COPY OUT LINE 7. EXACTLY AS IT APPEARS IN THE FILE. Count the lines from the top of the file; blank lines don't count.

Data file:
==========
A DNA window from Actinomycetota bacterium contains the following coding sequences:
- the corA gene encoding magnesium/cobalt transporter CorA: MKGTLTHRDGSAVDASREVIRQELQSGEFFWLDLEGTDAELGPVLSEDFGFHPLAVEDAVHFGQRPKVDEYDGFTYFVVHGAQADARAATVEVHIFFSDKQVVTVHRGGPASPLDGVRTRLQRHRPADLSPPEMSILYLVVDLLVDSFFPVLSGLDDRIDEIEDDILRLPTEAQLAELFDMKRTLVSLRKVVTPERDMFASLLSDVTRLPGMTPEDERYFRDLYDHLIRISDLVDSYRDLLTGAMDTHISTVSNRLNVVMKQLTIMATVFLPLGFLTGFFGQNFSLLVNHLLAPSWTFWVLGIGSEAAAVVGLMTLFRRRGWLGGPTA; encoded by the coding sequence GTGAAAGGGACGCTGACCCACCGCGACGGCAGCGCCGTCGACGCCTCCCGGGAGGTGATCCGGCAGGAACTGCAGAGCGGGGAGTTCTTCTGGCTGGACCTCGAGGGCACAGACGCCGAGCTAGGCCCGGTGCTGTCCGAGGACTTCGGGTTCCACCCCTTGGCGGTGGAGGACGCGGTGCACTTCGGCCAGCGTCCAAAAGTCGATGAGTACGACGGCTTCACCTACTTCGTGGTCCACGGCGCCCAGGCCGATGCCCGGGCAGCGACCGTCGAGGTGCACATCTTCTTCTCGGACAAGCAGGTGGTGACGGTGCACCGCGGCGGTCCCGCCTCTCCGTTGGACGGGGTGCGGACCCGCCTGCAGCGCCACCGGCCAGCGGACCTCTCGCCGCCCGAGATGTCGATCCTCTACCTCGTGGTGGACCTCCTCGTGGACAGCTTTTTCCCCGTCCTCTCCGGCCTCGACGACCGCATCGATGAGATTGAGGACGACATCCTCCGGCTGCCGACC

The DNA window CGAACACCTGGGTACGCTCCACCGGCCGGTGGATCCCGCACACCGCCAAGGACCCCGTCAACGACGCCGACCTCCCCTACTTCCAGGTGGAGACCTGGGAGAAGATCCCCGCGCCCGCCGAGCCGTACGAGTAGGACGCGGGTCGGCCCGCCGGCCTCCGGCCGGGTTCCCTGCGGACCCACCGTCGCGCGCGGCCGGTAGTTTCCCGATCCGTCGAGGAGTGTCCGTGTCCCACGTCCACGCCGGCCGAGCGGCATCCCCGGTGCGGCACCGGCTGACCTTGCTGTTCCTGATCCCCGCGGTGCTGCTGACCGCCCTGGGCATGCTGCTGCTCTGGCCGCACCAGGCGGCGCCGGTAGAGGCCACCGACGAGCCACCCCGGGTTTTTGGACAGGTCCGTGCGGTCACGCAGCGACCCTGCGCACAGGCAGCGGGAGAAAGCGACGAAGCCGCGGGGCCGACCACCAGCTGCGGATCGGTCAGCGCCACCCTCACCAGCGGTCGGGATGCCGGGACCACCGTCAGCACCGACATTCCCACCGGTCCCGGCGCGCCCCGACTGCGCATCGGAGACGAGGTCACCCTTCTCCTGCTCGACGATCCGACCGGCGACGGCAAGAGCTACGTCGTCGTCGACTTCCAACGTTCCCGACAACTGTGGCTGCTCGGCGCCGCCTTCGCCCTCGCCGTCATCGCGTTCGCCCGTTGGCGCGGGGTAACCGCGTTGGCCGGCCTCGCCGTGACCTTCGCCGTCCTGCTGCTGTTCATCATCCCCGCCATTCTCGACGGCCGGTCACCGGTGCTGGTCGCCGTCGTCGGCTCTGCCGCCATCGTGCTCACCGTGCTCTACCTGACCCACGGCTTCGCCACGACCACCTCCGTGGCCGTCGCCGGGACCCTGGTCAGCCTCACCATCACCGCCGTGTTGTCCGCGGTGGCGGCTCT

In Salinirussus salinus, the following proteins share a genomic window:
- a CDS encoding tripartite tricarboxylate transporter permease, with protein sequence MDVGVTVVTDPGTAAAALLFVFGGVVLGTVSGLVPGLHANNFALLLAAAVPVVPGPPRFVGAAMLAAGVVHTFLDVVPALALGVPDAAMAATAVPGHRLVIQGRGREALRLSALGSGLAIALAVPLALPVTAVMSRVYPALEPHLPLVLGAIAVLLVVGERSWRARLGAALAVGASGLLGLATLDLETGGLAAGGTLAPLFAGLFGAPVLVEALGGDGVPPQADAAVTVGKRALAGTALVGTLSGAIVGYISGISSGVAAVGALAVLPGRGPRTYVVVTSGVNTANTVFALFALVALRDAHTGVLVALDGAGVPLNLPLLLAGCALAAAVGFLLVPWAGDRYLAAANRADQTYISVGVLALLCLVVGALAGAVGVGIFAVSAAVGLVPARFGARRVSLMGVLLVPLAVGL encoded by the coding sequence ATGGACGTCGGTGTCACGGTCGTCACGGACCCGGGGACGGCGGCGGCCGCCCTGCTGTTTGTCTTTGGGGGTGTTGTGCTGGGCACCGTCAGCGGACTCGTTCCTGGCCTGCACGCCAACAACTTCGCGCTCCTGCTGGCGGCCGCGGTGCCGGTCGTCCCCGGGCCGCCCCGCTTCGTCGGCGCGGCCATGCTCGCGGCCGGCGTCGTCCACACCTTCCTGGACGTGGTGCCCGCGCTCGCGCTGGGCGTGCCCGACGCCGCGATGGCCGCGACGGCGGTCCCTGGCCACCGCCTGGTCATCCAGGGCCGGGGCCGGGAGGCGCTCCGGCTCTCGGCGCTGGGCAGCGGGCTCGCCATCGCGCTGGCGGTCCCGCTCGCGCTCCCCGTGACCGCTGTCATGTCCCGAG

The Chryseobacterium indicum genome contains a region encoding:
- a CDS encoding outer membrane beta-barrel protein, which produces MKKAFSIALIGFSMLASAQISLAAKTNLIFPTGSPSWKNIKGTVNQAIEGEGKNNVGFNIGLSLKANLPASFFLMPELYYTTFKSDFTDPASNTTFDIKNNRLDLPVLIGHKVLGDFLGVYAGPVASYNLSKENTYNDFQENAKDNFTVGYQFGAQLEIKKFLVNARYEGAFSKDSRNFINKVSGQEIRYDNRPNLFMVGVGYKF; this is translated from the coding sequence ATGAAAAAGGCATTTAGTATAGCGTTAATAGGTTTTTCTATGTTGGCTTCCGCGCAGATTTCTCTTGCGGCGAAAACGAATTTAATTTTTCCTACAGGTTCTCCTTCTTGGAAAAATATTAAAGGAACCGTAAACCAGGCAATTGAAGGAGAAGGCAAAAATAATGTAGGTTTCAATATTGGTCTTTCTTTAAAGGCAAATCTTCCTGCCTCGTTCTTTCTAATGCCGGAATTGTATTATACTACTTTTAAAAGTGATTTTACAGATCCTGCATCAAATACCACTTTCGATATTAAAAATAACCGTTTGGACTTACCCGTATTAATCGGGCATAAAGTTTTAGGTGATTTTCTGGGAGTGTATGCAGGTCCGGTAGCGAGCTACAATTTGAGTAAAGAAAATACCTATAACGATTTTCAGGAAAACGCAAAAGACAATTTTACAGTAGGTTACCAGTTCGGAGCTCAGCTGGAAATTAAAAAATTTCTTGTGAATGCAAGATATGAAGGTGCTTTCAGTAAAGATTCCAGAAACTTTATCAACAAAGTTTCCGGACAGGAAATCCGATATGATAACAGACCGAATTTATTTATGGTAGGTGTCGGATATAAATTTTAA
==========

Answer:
- a CDS encoding outer membrane beta-barrel protein, which produces MKKAFSIALIGFSMLASAQISLAAKTNLIFPTGSPSWKNIKGTVNQAIEGEGKNNVGFNIGLSLKANLPASFFLMPELYYTTFKSDFTDPASNTTFDIKNNRLDLPVLIGHKVLGDFLGVYAGPVASYNLSKENTYNDFQENAKDNFTVGYQFGAQLEIKKFLVNARYEGAFSKDSRNFINKVSGQEIRYDNRPNLFMVGVGYKF; this is translated from the coding sequence ATGAAAAAGGCATTTAGTATAGCGTTAATAGGTTTTTCTATGTTGGCTTCCGCGCAGATTTCTCTTGCGGCGAAAACGAATTTAATTTTTCCTACAGGTTCTCCTTCTTGGAAAAATATTAAAGGAACCGTAAACCAGGCAATTGAAGGAGAAGGCAAAAATAATGTAGGTTTCAATATTGGTCTTTCTTTAAAGGCAAATCTTCCTGCCTCGTTCTTTCTAATGCCGGAATTGTATTATACTACTTTTAAAAGTGATTTTACAGATCCTGCATCAAATACCACTTTCGATATTAAAAATAACCGTTTGGACTTACCCGTATTAATCGGGCATAAAGTTTTAGGTGATTTTCTGGGAGTGTATGCAGGTCCGGTAGCGAGCTACAATTTGAGTAAAGAAAATACCTATAACGATTTTCAGGAAAACGCAAAAGACAATTTTACAGTAGGTTACCAGTTCGGAGCTCAGCTGGAAATTAAAAAATTTCTTGTGAATGCAAGATATGAAGGTGCTTTCAGTAAAGATTCCAGAAACTTTATCAACAAAGTTTCCGGACAGGAAATCCGATATGATAACAGACCGAATTTATTTATGGTAGGTGTCGGATATAAATTTTAA